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Arts & Culture

How To See The ‘Great Conjunction’ Of Jupiter And Saturn From Charlotte

Saturn and Jupiter Conjunction
NASA/Bill Ingalls/(NASA/Bill Ingalls)
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(NASA/Bill Ingalls)
Saturn, top, and Jupiter, below, are seen after sunset from Shenandoah National Park, Sunday, Dec. 13, 2020, in Luray, Virginia. The two planets are drawing closer to each other in the sky as they head towards a “great conjunction” on December 21, where the two giant planets will appear a tenth of a degree apart. Photo Credit: (NASA/Bill Ingalls)

It’s … been a year. But 2020’s exiting the building in style. For a few hours on Monday evening, earthlings will be able to watch the “great conjunction” of the solar system's two biggest planets in a fashion not seen in centuries.

“As soon as it gets dark, you should see Jupiter and Saturn very close together,” said Ken Steiner, president of the Charlotte Amateur Astronomers Club. “In fact, it may look like almost just one. They’re only going to be one-tenth of a degree apart.”

Of course, that’s a much bigger difference than it appears to us down here.

“It looks like they’re colliding, (but) they’re over 400 million miles apart,” Steiner said.

Jupiter and Saturn appear aligned about every 20 years. The last so-called “great conjunction” was in May 2000, but the planets were hard to see for most people because of the sun’s glare. The last time they appeared this close was July 1623 — but they haven’t been this close together and this visible to the naked eye since March 4, 1226.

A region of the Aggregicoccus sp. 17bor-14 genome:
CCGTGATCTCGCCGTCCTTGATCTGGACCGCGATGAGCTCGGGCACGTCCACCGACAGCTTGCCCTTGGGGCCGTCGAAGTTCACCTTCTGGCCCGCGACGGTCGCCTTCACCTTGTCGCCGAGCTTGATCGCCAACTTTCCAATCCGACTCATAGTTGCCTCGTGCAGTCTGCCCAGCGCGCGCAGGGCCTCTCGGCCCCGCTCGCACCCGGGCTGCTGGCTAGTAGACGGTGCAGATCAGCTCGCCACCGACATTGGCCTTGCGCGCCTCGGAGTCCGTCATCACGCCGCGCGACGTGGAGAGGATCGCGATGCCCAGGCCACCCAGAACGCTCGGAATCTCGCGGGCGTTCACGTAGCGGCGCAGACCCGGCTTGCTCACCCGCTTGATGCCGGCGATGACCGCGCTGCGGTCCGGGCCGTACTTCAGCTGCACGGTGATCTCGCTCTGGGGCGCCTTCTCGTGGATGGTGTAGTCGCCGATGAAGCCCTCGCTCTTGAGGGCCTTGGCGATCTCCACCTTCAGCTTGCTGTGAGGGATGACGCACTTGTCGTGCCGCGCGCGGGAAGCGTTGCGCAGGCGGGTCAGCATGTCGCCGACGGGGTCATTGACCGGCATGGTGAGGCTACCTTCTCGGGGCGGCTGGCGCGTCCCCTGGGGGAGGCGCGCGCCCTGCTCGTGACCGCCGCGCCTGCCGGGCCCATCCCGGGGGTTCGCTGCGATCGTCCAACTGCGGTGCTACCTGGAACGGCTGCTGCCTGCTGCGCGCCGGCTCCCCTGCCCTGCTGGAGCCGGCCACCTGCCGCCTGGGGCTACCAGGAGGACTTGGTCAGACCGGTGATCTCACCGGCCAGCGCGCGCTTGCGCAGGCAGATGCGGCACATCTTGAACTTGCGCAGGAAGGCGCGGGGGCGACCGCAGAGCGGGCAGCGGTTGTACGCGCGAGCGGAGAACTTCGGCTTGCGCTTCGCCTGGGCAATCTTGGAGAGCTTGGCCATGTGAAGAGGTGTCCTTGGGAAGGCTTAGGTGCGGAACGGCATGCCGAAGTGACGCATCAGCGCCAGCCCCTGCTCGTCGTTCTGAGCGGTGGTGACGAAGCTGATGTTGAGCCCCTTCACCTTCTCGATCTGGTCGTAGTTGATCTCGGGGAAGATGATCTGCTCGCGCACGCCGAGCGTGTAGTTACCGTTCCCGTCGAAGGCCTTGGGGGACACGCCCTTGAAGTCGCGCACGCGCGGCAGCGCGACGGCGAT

This time around, nearly everyone on Earth can watch, according to NASA. And, of all days, it’s happening on the winter solstice.

“Conjunctions like this could happen on any day of the year, depending on where the planets are in their orbits,” said Henry Throop, an astronomer in the Planetary Science Division at NASA Headquarters, said in an article published by the space agency. “The date of the conjunction is determined by the positions of Jupiter, Saturn, and the Earth in their paths around the Sun, while the date of the solstice is determined by the tilt of Earth’s axis.

"The solstice is the longest night of the year, so this rare coincidence will give people a great chance to go outside and see the solar system.”

So far, the weather looks like it plans to cooperate for much of the Charlotte region and western North Carolina.

“We’re going to have a lot of cloudiness in the area (Monday) morning, but that’s actually going to be clearing out in the afternoon,” said Trisha Palmer, a meteorologist with the National Weather Service’s Greenville-Spartanburg office in South Carolina, which covers the Charlotte region.

Palmer notes, though, that it could be windy in the evening and that some areas in the North Carolina high country near Boone may have obscured views by a cold front that’s moving in.

Steiner says to wait for dusk and look to the southwest horizon “right where the sun looks like it’s setting.” Just pick a spot that doesn’t have many trees or buildings blocking the view.

There’s a small window to catch the show. Sunset on Monday is right at 5:15 p.m., and Jupiter and Saturn should set below the horizon just after 7:30 p.m. The next time the conjunction could appear as visibly is expected to be 2080.

People who aren’t able to make it outside or who can’t find a good view can stream the show live. The Charlotte Amateur Astronomers Club plans to broadcast the great conjunction on Facebook from the Gayle H. Riggsbee Observatory in Kershaw, South Carolina.

NASA is also streaming.

One other perk: Watching the sky, whether from a park or the internet, is an activity that lends itself to social distancing.

“It would be a great family event to go outside, and you don’t have to be in a closed space around a lot of people,” Steiner said. “Be safe with the COVID-19 restrictions and enjoy the night sky and the wonderful cosmos we live in.”

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